When Being Diagnosed With Macular Degeneration is Good News — Really! 

Never could I imagine EVER thinking a diagnosis of age-related macular degeneration (AMD) would be GOOD news... until my friend called with this exciting news following an exam by a retina specialist (RS) I recommended. I had to laugh about the irony of her abundant joy over hearing she was in the first stages of dry AMD. Here’s the story behind this unusual reaction.

A call from a friend about a diagnosis

My friend (we’ll call her Jen) called out of the blue after I had not heard from her for awhile. I wondered what was up and returned the call. It was bad news and, knowing I had AMD, she reached out to me — I’m so glad she did!

During a regular eye exam with her optometrist, it was suggested she see an RS. She wasn’t concerned but scheduled the appointment. She had no symptoms and felt fine, but that all changed in a flash at the appointment with the recommended RS.

A terrifying experience

Jen’s first recollection was what terrible bedside manner her doctor had and how he lacked any empathy. He very nonchalantly informed her she had dry AMD and could lose her sight at any time. He offered little detail other than she needed a treatment plan and a genetic test he could provide — for an additional fee. RED FLAG!

Jen further described how terrified she was about this unexpected news and the fear she felt about the possibility of losing her sight at any time. As I listened, it made no sense that she was diagnosed with dry AMD and was close to losing her sight, yet had no symptoms. From my personal experience, I explained to her how slowly mine had progressed over the last 11 years, which was typical of others I'd heard from with dry AMD. There was no suggested treatment plan, such as injections, so I knew she didn’t have it confused with wet AMD.

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More 'red flags' about my friend's appointment

It also concerned me that his only recommendation was to be genetically tested at their office, which was an additional cost. I explained I had never been genetically tested in 11 years with AMD. I never felt the need and didn’t see how it could help at this point, nor was it recommended to me. So what if it was in my genes? What would it matter? This RS told her they could then tailor her treatment plan after they got the genetic results. To my knowledge, there is no specific treatment depending on genetic results. Another RED FLAG!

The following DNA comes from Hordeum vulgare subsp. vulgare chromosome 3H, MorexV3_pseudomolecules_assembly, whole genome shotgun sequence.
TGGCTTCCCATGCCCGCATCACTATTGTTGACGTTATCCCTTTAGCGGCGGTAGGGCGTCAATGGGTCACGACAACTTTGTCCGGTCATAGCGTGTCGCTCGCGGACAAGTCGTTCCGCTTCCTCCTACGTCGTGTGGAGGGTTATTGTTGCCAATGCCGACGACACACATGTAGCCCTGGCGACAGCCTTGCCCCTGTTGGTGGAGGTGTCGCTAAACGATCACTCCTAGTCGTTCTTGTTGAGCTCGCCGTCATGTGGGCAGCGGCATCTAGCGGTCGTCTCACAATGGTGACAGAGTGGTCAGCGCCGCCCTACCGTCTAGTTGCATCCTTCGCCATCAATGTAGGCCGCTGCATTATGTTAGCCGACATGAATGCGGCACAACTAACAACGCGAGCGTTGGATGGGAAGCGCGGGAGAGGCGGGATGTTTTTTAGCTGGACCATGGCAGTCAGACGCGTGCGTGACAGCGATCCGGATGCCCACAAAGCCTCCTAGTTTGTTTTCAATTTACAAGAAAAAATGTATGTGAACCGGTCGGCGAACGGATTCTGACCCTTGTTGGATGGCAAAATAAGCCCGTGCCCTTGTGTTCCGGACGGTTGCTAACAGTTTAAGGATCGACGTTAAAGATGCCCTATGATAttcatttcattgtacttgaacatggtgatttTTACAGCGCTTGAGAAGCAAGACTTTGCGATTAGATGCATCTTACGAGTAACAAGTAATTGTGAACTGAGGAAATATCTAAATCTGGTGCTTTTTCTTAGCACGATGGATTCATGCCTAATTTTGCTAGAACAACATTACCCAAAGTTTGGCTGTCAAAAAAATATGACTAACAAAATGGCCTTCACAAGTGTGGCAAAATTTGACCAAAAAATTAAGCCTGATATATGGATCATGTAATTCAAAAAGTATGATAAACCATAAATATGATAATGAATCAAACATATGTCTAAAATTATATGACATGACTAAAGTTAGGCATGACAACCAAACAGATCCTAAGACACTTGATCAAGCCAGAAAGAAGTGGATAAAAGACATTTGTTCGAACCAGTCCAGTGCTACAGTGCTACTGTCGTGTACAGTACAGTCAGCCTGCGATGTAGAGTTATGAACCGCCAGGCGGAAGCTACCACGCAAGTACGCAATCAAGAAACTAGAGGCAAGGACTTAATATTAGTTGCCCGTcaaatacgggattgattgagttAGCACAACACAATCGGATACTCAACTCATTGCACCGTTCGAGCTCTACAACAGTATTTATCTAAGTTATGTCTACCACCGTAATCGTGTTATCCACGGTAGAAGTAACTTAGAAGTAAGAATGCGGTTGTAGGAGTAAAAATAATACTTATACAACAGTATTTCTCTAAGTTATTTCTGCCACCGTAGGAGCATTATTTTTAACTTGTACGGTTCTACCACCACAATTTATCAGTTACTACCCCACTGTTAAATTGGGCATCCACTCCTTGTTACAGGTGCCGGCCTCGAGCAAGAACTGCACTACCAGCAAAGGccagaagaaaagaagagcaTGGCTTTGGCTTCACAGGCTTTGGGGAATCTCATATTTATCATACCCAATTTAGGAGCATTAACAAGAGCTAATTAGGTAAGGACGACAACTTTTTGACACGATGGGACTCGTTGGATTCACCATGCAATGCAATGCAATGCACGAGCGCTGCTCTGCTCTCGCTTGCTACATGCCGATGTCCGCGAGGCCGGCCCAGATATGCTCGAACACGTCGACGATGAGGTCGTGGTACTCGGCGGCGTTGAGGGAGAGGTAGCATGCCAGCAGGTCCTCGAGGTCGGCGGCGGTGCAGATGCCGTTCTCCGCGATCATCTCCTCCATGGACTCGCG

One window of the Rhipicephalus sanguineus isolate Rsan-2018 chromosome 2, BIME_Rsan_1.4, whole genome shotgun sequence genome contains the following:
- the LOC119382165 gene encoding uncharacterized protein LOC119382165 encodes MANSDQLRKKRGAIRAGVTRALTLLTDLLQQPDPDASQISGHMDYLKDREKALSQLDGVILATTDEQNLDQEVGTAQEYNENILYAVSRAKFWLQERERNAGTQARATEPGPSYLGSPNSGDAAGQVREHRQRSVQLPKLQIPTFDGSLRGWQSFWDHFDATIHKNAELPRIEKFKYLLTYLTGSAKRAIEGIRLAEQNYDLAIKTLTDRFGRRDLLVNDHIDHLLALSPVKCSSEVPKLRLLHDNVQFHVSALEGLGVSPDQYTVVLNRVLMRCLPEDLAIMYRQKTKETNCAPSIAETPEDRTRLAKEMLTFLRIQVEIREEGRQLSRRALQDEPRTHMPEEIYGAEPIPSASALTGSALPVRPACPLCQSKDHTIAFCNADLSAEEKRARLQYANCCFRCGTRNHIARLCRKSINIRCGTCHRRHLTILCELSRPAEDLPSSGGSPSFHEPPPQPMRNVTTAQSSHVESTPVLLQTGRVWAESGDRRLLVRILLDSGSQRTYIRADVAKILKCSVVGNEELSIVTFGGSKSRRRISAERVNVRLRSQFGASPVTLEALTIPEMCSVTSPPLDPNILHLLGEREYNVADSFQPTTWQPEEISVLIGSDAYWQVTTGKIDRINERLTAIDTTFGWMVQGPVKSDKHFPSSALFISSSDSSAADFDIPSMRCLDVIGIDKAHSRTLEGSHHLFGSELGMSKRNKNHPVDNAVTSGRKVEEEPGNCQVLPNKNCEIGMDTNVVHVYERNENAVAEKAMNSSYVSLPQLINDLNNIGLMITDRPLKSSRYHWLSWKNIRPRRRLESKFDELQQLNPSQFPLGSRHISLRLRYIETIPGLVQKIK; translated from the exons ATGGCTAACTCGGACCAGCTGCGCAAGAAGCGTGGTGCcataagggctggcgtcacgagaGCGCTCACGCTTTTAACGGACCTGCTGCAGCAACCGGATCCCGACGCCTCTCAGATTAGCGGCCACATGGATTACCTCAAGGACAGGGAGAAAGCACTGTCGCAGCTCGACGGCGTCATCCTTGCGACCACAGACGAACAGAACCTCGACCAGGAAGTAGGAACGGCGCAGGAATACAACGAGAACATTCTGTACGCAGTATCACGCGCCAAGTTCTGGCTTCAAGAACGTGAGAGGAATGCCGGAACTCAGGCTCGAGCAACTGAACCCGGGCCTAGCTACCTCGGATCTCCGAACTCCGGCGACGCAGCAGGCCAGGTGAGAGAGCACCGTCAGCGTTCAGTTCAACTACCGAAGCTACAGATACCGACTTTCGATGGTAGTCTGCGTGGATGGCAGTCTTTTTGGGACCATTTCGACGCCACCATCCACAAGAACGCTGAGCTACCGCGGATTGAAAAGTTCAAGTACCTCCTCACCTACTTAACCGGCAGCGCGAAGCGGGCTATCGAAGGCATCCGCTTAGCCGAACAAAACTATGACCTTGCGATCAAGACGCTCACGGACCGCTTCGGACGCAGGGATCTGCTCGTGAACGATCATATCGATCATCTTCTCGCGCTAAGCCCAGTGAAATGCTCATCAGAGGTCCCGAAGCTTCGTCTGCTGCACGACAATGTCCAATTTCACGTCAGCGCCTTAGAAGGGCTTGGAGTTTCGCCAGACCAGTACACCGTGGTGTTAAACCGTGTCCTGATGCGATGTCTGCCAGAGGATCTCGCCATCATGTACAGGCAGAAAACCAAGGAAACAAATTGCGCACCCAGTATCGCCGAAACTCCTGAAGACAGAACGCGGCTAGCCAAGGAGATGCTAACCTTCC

Much of what Jen told me that night made no sense. I strongly recommended she get a second opinion, which many insurances will cover, and provided her the contact information for my RS. What could it hurt? We agreed, and she set an appointment. It would be interesting to hear what he had to say. She anxiously awaited the appointment for a second opinion.

The second opinion was music to her ears

After an extensive exam and private consultation, Jen learned that yes, she did have dry AMD. But that was the ONLY part that was right.

She was in the very early stages and didn’t need to return for another year. He also felt genetic testing was unwarranted and found it to be problematic in many cases. At that point, Jen dissolved into tears! After being told she could lose her sight at any time, striking fear in her heart... the news that she had the beginning stages of AMD was music to her ears!

Sharing the good news

It’s all relative, isn’t it? It makes me appreciate the sight I still have instead of focusing on what I don’t have.

Thanks to Jen, and others like her, reminding all of us to be grateful and appreciate the opportunity to support one another and “pay it forward.”

What GOOD news can you share today about having AMD? Let’s share the GOOD news!

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This article represents the opinions, thoughts, and experiences of the author; none of this content has been paid for by any advertiser. The MacularDegeneration.net team does not recommend or endorse any products or treatments discussed herein. Learn more about how we maintain editorial integrity here.

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